Othello takes fearless turn

12th March 2004 at 00:00
Othello, Shakespeare's tale of racist hatred, jealousy and lust, is as resonant in the tabloid era of race riots and asylum-seekers as it was 400 years ago, when it was first performed. And it is these themes that Othellophobia, a new, touring production of the play, attempts to address.

Othellophobia combines an abridged version of the original text with movement and dance drawn from the martial-arts traditions of tai chi, capoeira and karate.

Visually, the production is effortless. The actors move fluidly across the stage with feline grace and ease. When Brabantio discovers the betrayal of his daughter, Desdemona, he glares like a wildcat about to pounce. As Iago spits out pent-up hatred, dogs bay in the background. Desdemona's murder is a culmination of animal baseness. Declaring "I would kill you and love you", Othello pulls her to him, her writhing death throes a reflection of his lust.

It is a production of extremes. Jo Blake, as a red-cheeked Desdemona, is childlike in her innocence and naivety. Beginning the play in red, she sheds colour to mirror Othello's growing jealousy. By the time his fury reaches its height, she wears nothing but a virginal white shift.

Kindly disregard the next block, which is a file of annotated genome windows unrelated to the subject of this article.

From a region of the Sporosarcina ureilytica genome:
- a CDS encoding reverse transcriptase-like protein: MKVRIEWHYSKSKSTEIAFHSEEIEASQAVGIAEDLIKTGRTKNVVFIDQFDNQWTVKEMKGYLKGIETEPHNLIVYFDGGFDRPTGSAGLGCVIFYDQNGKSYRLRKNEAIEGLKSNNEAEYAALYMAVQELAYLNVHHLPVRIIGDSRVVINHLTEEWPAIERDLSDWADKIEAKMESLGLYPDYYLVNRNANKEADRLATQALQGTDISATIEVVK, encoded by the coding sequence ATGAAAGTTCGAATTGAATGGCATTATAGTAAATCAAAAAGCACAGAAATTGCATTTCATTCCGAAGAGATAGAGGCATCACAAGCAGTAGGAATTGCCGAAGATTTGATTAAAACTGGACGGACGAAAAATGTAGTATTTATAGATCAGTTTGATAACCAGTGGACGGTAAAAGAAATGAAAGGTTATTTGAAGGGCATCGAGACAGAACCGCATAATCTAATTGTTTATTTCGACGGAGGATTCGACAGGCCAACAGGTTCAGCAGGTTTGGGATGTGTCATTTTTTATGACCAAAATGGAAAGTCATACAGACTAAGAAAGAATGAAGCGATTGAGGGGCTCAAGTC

As Iago, shifty agent of Othello's downfall, Olaf Mathar is skin-crawlingly believable. His bizarre, non-textual outburst at the beginning of the play, "Othello? I fucking hate him", is therefore unnecessary. His all-consuming antipathy is never in doubt.

Such directional quirks occur throughout the performance. Most are more successful. The use of music and contemporary background noises, for example, lends the production a modern, edgy feel. And a silent actress lurks intermittently in the background, hovering like conscience incarnate.

When Othello hangs himself, it is his conscience who pulls the cord.

Such moments of originality create the promise of larger, scene-stealing martial-arts displays, which never quite materialise. But Othellophobia nonetheless presents a visually striking warning of the dangers of allowing fear to distort judgment.

Teacher magazine 18

For details of the play's tour www.wkac.ac.ukcpartsothelloothello.htm

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